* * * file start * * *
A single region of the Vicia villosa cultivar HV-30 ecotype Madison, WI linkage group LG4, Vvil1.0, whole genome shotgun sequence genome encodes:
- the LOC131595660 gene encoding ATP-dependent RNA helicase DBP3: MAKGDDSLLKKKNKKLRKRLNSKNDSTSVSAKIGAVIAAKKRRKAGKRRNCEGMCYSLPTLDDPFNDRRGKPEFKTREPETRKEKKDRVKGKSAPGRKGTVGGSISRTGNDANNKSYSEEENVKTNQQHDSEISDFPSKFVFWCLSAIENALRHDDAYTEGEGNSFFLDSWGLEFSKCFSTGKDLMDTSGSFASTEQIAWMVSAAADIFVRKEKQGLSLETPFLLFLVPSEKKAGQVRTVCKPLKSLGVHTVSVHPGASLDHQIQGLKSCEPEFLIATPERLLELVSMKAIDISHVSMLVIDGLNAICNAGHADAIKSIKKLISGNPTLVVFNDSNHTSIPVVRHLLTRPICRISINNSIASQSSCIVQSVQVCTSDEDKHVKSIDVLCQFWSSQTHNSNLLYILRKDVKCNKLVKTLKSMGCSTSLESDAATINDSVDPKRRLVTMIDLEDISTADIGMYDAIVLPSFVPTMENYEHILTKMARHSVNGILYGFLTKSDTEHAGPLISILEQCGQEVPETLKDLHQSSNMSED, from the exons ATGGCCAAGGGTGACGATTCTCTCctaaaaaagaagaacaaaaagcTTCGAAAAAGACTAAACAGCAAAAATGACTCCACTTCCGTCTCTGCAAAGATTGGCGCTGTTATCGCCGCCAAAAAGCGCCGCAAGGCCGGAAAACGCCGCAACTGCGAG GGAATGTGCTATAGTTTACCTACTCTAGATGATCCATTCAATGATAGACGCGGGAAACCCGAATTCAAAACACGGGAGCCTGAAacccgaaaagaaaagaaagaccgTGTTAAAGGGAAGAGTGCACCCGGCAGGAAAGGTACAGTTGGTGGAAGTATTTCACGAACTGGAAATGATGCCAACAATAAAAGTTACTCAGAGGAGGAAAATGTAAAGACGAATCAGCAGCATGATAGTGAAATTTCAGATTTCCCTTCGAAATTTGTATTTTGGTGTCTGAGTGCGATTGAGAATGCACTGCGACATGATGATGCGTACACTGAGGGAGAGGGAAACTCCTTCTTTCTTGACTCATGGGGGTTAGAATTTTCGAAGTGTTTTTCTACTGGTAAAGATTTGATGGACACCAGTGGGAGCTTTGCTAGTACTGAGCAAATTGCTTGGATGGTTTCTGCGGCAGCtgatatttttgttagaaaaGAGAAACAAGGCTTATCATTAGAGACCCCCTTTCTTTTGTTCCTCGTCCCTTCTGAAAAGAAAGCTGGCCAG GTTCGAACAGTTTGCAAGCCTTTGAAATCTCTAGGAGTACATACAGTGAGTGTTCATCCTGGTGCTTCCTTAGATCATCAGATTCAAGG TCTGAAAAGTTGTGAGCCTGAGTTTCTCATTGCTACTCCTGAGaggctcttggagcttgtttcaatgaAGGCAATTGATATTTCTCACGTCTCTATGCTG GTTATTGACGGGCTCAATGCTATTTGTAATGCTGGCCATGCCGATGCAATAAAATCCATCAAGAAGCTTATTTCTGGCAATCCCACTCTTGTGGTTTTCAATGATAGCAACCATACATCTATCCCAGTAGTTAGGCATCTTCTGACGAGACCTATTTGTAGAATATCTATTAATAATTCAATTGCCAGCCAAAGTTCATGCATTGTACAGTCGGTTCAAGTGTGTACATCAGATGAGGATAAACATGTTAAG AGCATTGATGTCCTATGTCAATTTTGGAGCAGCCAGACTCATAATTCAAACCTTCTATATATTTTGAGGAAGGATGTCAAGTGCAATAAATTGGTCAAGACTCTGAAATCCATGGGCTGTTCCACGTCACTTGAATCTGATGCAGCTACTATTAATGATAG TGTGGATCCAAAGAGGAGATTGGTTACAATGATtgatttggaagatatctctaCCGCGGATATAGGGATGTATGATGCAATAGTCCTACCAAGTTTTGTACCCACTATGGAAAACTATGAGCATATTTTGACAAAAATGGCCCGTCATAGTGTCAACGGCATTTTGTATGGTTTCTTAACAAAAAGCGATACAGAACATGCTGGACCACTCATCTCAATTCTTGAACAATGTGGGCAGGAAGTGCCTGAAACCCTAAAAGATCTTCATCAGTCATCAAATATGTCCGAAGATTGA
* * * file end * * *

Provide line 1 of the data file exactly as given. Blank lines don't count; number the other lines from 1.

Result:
A single region of the Vicia villosa cultivar HV-30 ecotype Madison, WI linkage group LG4, Vvil1.0, whole genome shotgun sequence genome encodes: